...

On Nov. 7, Brig. Gen. Qassim al-Moussawi, the Iraqi spokesman for the American-Iraqi effort to pacify Baghdad, said that 46,030 people returned to Iraq from abroad in October because of the “improving security situation.”

...

But in interviews, officials from the ministry acknowledged that the count covered all Iraqis crossing the border, not just returnees. “We didn’t ask them if they were displaced and neither did the Interior Ministry,” said Sattar Nowruz, a spokesman for the Ministry of Displacement and Migration.

As a result, the tally included Iraqi employees of The New York Times who had visited relatives in Syria but were not among the roughly two million Iraqis who have fled the country.

...

A half-dozen owners of Iraqi travel agencies and drivers who regularly travel to Syria agreed that the numbers misrepresented reality.

They said that the flow of returnees peaked last month, with more than 50 families arriving daily from Syria at Baghdad’s main drop-off point. Since Nov. 1, they said, the numbers have declined, and on Sunday morning, during a period when several buses used to appear, only one came.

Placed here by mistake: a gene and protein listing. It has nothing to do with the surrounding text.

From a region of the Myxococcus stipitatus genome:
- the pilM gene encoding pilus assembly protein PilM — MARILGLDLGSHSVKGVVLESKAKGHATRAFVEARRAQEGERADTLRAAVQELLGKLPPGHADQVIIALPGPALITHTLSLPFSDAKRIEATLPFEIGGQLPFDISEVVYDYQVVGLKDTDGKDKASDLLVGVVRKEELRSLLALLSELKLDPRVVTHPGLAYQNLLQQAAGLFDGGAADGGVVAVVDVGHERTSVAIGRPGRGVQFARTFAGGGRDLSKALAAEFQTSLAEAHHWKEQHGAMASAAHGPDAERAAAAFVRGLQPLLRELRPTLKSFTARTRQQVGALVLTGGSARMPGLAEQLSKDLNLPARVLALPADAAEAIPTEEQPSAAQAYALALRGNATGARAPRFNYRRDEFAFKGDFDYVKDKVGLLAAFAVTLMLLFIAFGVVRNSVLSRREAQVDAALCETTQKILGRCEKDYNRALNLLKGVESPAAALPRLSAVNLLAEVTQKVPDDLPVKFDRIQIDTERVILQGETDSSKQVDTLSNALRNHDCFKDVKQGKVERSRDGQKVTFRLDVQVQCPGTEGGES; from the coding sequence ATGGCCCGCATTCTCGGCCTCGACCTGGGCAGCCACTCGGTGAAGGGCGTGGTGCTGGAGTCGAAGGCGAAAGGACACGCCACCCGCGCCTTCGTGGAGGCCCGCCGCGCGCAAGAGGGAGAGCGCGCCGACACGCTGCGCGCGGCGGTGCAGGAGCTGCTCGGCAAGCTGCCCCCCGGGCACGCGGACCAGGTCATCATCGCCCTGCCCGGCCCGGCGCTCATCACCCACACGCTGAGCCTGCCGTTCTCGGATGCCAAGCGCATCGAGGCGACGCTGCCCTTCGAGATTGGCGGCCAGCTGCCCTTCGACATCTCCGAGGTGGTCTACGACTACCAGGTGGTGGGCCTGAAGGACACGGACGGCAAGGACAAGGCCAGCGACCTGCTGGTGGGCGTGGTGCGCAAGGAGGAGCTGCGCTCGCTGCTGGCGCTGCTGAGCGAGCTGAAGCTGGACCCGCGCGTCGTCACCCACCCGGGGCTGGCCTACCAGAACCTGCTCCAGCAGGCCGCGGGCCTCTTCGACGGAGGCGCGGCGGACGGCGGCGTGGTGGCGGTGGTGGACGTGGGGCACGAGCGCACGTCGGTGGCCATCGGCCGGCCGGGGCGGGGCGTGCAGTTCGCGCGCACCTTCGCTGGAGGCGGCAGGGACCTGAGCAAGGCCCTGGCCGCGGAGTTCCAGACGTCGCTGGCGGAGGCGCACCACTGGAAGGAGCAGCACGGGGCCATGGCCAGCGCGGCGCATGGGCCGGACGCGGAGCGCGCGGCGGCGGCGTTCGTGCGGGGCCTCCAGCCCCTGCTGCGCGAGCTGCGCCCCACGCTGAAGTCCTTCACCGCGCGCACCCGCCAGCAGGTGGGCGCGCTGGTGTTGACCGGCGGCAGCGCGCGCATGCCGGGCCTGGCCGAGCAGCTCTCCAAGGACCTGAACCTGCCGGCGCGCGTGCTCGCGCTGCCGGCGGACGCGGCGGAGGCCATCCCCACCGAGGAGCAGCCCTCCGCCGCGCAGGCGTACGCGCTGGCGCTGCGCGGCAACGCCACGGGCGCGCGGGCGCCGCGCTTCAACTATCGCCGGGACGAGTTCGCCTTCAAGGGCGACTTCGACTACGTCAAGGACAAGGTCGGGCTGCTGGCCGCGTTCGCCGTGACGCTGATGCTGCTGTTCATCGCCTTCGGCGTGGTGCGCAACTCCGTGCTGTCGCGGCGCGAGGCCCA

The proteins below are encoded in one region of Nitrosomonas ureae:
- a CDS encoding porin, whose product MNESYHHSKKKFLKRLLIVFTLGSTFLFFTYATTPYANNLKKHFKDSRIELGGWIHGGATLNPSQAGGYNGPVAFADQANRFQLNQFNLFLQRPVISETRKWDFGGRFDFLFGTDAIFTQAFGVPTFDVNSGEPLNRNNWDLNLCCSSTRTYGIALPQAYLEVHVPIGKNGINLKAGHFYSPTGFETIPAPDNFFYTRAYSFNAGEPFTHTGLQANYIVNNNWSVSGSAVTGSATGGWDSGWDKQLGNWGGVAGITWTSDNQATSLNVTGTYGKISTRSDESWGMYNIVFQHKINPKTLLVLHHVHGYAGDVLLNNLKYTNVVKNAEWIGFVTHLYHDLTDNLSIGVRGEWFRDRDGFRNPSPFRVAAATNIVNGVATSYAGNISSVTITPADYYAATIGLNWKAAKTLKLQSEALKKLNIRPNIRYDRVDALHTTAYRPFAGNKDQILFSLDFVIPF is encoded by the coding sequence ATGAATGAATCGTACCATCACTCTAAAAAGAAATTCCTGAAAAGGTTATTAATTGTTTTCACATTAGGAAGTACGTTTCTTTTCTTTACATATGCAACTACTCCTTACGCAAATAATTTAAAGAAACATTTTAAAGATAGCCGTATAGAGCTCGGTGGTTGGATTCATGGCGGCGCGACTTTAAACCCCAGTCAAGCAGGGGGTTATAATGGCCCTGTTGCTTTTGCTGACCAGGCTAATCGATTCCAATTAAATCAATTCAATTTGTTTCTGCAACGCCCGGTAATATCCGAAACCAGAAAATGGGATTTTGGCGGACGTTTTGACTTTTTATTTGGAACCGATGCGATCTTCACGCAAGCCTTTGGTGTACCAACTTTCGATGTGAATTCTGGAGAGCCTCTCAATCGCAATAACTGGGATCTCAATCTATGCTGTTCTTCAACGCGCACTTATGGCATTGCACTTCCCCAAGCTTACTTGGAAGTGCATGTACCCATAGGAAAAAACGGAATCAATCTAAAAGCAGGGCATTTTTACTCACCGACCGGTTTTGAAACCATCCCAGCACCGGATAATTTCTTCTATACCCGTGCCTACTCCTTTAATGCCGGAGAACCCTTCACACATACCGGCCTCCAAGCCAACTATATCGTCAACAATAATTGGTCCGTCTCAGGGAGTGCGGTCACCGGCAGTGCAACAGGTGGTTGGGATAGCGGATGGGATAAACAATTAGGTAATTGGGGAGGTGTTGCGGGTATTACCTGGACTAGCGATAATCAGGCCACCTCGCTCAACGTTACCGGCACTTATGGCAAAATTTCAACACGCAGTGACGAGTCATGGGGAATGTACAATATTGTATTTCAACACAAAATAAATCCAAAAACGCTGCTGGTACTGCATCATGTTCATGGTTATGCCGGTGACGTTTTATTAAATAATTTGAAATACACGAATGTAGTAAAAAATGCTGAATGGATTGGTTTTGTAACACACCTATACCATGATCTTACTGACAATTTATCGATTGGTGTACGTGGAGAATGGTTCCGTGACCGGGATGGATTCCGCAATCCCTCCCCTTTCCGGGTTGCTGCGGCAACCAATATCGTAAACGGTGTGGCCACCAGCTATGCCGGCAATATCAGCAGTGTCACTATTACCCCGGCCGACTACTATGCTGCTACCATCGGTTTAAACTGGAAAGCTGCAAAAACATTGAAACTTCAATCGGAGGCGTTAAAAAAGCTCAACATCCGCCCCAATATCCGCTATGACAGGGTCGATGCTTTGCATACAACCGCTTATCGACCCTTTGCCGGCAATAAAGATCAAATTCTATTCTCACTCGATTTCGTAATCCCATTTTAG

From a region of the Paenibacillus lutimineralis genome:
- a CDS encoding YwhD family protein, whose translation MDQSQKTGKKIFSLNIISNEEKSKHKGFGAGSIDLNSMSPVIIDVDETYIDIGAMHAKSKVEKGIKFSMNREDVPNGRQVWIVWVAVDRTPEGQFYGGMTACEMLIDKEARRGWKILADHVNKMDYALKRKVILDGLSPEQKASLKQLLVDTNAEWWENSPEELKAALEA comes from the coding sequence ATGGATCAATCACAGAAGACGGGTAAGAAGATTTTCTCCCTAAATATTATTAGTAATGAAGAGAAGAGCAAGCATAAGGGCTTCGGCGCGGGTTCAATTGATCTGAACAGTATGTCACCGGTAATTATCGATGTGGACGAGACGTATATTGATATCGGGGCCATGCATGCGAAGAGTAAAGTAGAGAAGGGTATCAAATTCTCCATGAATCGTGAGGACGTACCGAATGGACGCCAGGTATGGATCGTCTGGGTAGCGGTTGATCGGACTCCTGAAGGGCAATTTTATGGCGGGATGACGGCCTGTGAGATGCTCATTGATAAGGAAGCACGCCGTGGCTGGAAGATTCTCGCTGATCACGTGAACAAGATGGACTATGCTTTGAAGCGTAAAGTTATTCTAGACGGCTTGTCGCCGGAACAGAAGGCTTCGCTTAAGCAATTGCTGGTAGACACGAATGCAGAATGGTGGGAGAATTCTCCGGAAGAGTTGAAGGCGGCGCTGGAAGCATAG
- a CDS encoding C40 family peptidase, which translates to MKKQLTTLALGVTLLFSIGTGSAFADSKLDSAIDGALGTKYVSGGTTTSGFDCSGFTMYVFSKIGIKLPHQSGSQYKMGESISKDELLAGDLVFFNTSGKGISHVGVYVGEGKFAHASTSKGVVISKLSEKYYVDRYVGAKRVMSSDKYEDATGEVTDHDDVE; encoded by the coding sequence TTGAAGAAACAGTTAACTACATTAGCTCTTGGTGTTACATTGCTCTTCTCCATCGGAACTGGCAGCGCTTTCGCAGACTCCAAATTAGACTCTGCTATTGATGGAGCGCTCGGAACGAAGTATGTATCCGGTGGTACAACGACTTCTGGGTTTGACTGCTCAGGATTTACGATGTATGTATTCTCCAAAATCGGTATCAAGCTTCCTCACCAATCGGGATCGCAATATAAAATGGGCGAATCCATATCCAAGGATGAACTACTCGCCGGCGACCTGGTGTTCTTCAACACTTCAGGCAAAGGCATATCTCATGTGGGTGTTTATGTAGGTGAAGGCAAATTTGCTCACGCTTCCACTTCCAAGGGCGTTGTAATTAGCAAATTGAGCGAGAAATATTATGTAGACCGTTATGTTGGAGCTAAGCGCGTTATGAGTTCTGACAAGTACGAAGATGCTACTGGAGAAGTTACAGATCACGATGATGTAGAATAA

...

A United Nations survey released last week, of 110 Iraqi families leaving Syria, also seemed to dispute the contentions of officials in Iraq that people are returning primarily because they feel safer.

The survey found that 46 percent were leaving because they could not afford to stay; 25 percent said they fell victim to a stricter Syrian visa policy; and only 14 percent said they were returning because they had heard about improved security.

Underscoring a widely held sense of hesitation, many of those who come back to Iraq do not return to their homes ...
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Old 11-27-2007   #27
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Nice Post, Tequila !

Joyous photos of Iraqi refugees returning to Baghdad